The Jarvis Palmer House
Take a 360-degree virtual tour of the historical Jarvis Palmer House that is located within the Great Smokey Mountains National Park on the North Carolina side. Below are twenty-seven (27) panoramic images where you can look around the property, inside the barn and of course inside the house.
Click here to view it in fullscreen.
About the Historical House
Nestled within the Great Smoky Mountains National Park in the Cataloochee region, which was once home to a thriving community of over 700 people who settled in the valley in the 1800s. The people who once inhabited the land were forced to move in the 1930s and 1940s. The government had established The Great Smoky National Park to protect the land from loggers. Of the 200 homes that once stood, only a handful are left, and they are open to the public. The Jarvis Palmer House is one of the many homes you can visit as an urban explorer or a tourist to take in the breathtaking sights surrounding the historic home as you immerse yourself in history. The Jarvis Palmer House is the best-preserved home within the community and is used by the National Park as a place to exhibit and showcase information and photos of the people who once inhabited the land.
The History of the Jarvis Palmer House
The Jarvis Palmer House, like many of the homes in the area, was originally built as a log cabin and renovated by simply applying wood panels and weatherboard to encase the original structure. It’s located just off the Cataloochee Creek Road and easily accessible for anyone to enjoy. It’s often the starting point for explorers as they make their way to other structures that still stand within the Cataloochee region.
The Jarvis Palmer House was built in 1860 by George Lafayette Palmer after losing money from gambling and having to pick up his family and move. They landed in Cataloochee and settled in, soon becoming one of the more prosperous families that settled. The main house consists of two separate structures combined by one share roof called a “dog trot” house. George completed the renovation transformation from the log cabin to its current structure between 1900 and 1905.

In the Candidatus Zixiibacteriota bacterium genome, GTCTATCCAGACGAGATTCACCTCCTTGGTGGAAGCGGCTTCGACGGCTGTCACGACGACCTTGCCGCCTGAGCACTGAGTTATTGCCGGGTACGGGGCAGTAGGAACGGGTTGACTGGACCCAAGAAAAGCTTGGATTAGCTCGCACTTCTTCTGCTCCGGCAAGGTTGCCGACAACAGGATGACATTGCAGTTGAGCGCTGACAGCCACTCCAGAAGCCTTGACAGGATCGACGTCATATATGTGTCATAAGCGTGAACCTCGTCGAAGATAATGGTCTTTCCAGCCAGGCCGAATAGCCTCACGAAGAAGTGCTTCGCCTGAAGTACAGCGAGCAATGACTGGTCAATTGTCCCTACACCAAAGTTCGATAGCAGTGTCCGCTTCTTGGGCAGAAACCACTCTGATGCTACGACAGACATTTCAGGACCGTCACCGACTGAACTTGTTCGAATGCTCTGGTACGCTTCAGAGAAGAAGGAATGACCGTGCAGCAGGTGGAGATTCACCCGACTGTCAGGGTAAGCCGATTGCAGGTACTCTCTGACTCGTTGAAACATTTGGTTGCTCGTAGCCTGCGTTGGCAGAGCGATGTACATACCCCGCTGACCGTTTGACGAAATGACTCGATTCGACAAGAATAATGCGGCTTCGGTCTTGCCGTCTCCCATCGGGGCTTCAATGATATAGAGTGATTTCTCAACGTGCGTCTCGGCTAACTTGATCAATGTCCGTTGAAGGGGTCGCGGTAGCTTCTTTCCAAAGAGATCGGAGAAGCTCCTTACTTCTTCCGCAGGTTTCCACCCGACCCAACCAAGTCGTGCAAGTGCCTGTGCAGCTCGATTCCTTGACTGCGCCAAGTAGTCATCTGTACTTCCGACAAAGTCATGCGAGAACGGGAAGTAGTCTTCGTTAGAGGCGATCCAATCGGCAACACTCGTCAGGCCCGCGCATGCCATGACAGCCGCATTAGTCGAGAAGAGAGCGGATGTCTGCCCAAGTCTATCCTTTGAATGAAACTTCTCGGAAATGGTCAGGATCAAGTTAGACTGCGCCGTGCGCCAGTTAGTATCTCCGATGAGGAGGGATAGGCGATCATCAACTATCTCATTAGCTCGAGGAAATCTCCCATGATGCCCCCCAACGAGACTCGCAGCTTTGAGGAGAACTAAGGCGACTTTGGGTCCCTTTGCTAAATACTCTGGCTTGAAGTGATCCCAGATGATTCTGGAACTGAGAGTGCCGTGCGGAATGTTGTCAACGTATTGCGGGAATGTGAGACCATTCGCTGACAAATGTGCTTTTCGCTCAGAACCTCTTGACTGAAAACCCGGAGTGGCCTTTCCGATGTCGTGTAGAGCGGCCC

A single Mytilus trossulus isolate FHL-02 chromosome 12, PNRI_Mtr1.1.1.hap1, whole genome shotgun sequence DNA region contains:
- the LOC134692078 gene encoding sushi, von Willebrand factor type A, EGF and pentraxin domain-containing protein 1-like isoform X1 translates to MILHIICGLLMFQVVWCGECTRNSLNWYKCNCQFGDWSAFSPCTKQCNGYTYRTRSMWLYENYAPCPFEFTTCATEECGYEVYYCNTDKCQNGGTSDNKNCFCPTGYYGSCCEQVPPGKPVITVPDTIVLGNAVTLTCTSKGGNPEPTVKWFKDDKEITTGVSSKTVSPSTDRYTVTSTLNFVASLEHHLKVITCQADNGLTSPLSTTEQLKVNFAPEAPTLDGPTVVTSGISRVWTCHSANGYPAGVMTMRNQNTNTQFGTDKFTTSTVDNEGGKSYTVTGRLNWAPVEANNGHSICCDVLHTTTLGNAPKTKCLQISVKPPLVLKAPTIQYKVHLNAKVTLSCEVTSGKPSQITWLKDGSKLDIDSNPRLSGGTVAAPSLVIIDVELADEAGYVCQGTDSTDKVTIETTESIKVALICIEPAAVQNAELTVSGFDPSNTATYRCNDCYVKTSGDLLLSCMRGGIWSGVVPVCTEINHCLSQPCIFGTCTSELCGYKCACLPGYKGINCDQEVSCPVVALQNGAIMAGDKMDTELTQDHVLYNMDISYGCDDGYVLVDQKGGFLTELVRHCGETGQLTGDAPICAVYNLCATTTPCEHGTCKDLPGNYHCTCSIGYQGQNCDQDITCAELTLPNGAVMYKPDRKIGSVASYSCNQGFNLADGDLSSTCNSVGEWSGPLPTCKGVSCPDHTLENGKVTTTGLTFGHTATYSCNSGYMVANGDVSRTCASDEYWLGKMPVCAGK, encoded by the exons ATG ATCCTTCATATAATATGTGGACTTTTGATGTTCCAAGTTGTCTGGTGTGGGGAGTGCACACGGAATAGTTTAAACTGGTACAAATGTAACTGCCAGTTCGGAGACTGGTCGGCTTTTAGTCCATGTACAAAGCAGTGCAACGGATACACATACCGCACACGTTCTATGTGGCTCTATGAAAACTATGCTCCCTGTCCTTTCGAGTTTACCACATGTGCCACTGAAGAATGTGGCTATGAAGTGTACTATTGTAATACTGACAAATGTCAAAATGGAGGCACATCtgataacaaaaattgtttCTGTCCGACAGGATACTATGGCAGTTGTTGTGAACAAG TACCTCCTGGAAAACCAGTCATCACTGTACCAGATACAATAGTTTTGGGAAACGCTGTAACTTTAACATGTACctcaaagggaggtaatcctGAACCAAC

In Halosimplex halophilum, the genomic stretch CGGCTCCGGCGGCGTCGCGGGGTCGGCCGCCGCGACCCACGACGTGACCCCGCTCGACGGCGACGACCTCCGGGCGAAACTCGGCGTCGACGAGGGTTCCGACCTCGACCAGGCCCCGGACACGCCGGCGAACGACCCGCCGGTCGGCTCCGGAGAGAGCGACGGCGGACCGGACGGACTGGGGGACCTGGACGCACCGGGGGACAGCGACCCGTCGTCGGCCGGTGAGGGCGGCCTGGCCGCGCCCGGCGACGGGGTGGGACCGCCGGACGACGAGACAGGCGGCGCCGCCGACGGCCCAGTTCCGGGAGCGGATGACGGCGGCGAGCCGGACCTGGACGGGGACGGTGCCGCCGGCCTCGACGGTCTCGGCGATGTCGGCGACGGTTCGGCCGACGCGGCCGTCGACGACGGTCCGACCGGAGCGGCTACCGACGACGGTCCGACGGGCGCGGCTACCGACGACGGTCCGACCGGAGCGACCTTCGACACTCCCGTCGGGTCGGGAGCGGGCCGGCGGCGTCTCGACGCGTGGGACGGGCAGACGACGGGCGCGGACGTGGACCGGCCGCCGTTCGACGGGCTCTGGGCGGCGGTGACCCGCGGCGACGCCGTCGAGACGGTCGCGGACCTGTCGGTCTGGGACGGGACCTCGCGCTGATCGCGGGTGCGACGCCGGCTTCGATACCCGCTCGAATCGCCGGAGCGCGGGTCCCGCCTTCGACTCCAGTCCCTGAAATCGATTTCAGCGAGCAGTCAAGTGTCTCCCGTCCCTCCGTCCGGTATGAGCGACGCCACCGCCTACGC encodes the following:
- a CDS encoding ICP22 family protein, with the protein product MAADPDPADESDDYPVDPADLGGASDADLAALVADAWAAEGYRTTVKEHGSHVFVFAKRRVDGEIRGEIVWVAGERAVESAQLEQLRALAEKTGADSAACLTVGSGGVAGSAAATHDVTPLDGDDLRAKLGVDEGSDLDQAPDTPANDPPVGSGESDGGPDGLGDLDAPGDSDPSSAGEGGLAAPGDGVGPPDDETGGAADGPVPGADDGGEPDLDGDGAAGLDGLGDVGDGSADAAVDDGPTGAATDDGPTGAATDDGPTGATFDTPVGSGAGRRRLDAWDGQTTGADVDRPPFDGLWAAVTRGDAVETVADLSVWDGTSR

After George Palmer passed away, his son Jarvis Palmer inherited the home, giving it the name it has today. Once he inherited the home, he added a two-room kitchen and dining room house, which is now the exhibit area for visitors to learn about the history.
The Jarvis Palmer House consists of several buildings in addition to the main house, all of which are open to exploring. Inside the house, the walls are covered with old newspapers as wallpaper. You can look over the preserved newspapers and learn about what was newsworthy in the early 1900s and late 1800s.
There is a large three-level barn on the property and a springhouse for storing foods to keep them cool. Several bunkhouses were built to accommodate fishermen who came to fish in the nearby creek. All buildings are open to the public to explore. People can use the built-in ramp to access the top level and enjoy incredible views of the park and the Jarvis Palmer House.
The Jarvis Palmer House is a perfect first stop to learn an in-depth account of the community and the history of the land. Most people spend most of their time exploring the house and the surrounding structures before they head off to enjoy the other building available to explore.
Here is an 8K 360VR video of the property
Other nearby locations that you might find interesting include the Beech Grove School, Palmer Chapel Methodist Church, Steve Woody House or the Hiram Caldwell House.
[…] requires a small hike, it’s a little less busy than the other homes within the area, such as the Jarvis Palmer House or the Hiram Caldwell House, making it a more peaceful adventure. Visiting these homes gives you a […]